#12 Updated by intrigeri over 1 year ago

My conclusion is that minimize should go along the windows list that we have in the bottom. Since we decided to have the windows list we should have minimize. The day we decide to remove the windows list we should remove minimize.

Makes sense, thanks for doing the research!

#13 Updated by elouann over 1 year ago

My conclusion is that minimize should go along the windows list that we have in the bottom. Since we decided to have the windows list we should have minimize. The day we decide to remove the windows list we should remove minimize.

+1, and thanks for the researches
Tails also differs from upstream by adding links on the desktop: minimizing windows is usefull to access the Tails offline documentation, for example

#14 Updated by intrigeri over 1 year ago

  • Status changed from Confirmed to In Progress
  • Assignee set to anonym

#15 Updated by anonym over 1 year ago

  • Assignee changed from anonym to segfault
  • QA Check changed from Ready for QA to Dev Needed

segfault, when I build your branch I get this build error:

Updating the system DConf databases
unable compile /etc/dconf/db/local.d: /etc/dconf/db/local.d/00_Tails_defaults: [org/gnome/desktop/wm/preferences]: button-layout: invalid value: :minimize,maximize,close (0:expected value)
chmod: cannot access '/etc/dconf/db/local': No such file or directory
E: config/chroot_local-hooks/20-dconf_update failed (exit non-zero). You should check for errors.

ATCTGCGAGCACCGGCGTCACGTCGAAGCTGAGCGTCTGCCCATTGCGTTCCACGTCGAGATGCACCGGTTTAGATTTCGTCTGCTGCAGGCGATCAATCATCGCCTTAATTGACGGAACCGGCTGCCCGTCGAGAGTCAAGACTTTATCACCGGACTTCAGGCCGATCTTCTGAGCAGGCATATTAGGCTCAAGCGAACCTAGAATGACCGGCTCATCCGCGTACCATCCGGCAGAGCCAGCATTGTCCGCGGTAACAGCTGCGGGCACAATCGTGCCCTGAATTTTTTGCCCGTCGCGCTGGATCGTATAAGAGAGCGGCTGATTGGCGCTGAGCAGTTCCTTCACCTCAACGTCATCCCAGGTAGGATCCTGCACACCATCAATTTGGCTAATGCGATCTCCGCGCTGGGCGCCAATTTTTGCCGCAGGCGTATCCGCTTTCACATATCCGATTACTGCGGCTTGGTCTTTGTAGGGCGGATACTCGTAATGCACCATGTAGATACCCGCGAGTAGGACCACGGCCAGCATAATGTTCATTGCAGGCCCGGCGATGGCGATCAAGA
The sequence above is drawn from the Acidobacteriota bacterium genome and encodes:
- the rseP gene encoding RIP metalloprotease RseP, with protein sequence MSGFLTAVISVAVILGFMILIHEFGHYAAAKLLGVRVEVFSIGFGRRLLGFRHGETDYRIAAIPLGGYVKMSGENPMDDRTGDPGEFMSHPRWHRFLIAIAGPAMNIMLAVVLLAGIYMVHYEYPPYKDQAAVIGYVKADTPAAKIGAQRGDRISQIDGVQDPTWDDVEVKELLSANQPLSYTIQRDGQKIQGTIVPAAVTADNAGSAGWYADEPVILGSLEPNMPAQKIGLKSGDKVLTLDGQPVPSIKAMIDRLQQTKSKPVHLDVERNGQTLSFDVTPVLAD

Are you sure it's not supposed to be a list of strings, e.g. (untested):

[org/gnome/desktop/wm/preferences]
button-layout = ['minimize', 'maximize', 'close']

#16 Updated by segfault over 1 year ago

  • Assignee changed from segfault to anonym
  • QA Check changed from Dev Needed to Ready for QA
  • Feature Branch set to segfault: bugfix/11270-add-minimize-maximize-buttons-to-GNOME-apps

It's supposed to be a string, but I forgot the quotes. I added them in a new commit and now the dconf update works.

#17 Updated by anonym over 1 year ago

  • Status changed from In Progress to Fix committed
  • % Done changed from 0 to 100

#18 Updated by anonym over 1 year ago

  • Assignee deleted (anonym)
  • QA Check changed from Ready for QA to Pass

#19 Updated by anonym over 1 year ago

  • Status changed from Fix committed to Resolved

#20 Updated by intrigeri 3 months ago

(From a rabbit hole that lead me from #13461 to #11717 and this ticket..)

From what I've heard in a GUADEC talk, a careful design decision resulted in dropping the "minimize" button. The idea is that the user should not have no mentally/internally manage themselves the list of currently running apps: hiding windows forces them to do that. This approach is consistent with displaying one single icon in the dash for an app, regardless of whether it's started or not, and with the lack of a task bar: if I want to use a given app, I'll click its launcher, and I don't need to know if it's already started (=> go to task bar) or not (=> go to apps menu); if I don't want to use it anymore, I can simply close it (and next startup will be fast because it's in the disk cach); and if I want to keep tons of apps running at the same time (my use case!), then I can use virtual desktops. I found this explanation convincing, but I'm aware I'm very easy to convince that GNOME decisions are good ;)

All this confirms the results of the research sajolida did earlier on this ticket: having a minimize (sic; it should be called "hide") button is consistent with displaying a taskbar. They go together, and if we ever want to drop one of them, the other should go away as well.

#21 Updated by intrigeri 3 months ago

  • Related to Bug #13461: The Desktop icons are sometimes not displayed since the upgrade to Stretch added